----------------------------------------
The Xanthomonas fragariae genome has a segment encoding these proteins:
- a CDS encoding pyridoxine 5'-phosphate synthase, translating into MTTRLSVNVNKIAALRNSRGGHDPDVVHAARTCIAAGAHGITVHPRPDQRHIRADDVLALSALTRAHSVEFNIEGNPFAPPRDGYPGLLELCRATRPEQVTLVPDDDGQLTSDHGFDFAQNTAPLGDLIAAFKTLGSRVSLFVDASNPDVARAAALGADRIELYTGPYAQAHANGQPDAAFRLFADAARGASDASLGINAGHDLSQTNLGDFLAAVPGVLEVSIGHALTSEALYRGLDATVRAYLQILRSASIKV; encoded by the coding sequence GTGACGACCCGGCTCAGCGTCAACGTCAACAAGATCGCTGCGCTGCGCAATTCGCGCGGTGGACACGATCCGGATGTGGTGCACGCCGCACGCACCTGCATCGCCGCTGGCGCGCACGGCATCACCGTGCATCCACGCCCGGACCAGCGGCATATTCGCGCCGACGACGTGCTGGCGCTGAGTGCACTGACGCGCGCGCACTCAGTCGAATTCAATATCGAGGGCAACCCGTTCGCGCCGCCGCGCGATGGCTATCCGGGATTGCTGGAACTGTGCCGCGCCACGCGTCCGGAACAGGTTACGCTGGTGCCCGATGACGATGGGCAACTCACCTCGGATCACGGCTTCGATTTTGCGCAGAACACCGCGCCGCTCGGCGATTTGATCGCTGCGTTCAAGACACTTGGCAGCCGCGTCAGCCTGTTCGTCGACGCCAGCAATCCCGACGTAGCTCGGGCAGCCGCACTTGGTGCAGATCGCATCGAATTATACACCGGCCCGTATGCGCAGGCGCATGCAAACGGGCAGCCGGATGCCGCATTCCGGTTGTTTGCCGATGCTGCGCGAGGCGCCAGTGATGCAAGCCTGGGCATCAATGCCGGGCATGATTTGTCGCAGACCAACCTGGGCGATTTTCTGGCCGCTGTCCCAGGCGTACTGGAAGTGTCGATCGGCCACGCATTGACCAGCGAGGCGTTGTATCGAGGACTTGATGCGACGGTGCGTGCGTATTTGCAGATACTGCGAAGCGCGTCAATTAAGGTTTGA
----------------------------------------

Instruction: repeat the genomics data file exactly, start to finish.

The Xanthomonas fragariae genome has a segment encoding these proteins:
- a CDS encoding pyridoxine 5'-phosphate synthase, translating into MTTRLSVNVNKIAALRNSRGGHDPDVVHAARTCIAAGAHGITVHPRPDQRHIRADDVLALSALTRAHSVEFNIEGNPFAPPRDGYPGLLELCRATRPEQVTLVPDDDGQLTSDHGFDFAQNTAPLGDLIAAFKTLGSRVSLFVDASNPDVARAAALGADRIELYTGPYAQAHANGQPDAAFRLFADAARGASDASLGINAGHDLSQTNLGDFLAAVPGVLEVSIGHALTSEALYRGLDATVRAYLQILRSASIKV; encoded by the coding sequence GTGACGACCCGGCTCAGCGTCAACGTCAACAAGATCGCTGCGCTGCGCAATTCGCGCGGTGGACACGATCCGGATGTGGTGCACGCCGCACGCACCTGCATCGCCGCTGGCGCGCACGGCATCACCGTGCATCCACGCCCGGACCAGCGGCATATTCGCGCCGACGACGTGCTGGCGCTGAGTGCACTGACGCGCGCGCACTCAGTCGAATTCAATATCGAGGGCAACCCGTTCGCGCCGCCGCGCGATGGCTATCCGGGATTGCTGGAACTGTGCCGCGCCACGCGTCCGGAACAGGTTACGCTGGTGCCCGATGACGATGGGCAACTCACCTCGGATCACGGCTTCGATTTTGCGCAGAACACCGCGCCGCTCGGCGATTTGATCGCTGCGTTCAAGACACTTGGCAGCCGCGTCAGCCTGTTCGTCGACGCCAGCAATCCCGACGTAGCTCGGGCAGCCGCACTTGGTGCAGATCGCATCGAATTATACACCGGCCCGTATGCGCAGGCGCATGCAAACGGGCAGCCGGATGCCGCATTCCGGTTGTTTGCCGATGCTGCGCGAGGCGCCAGTGATGCAAGCCTGGGCATCAATGCCGGGCATGATTTGTCGCAGACCAACCTGGGCGATTTTCTGGCCGCTGTCCCAGGCGTACTGGAAGTGTCGATCGGCCACGCATTGACCAGCGAGGCGTTGTATCGAGGACTTGATGCGACGGTGCGTGCGTATTTGCAGATACTGCGAAGCGCGTCAATTAAGGTTTGA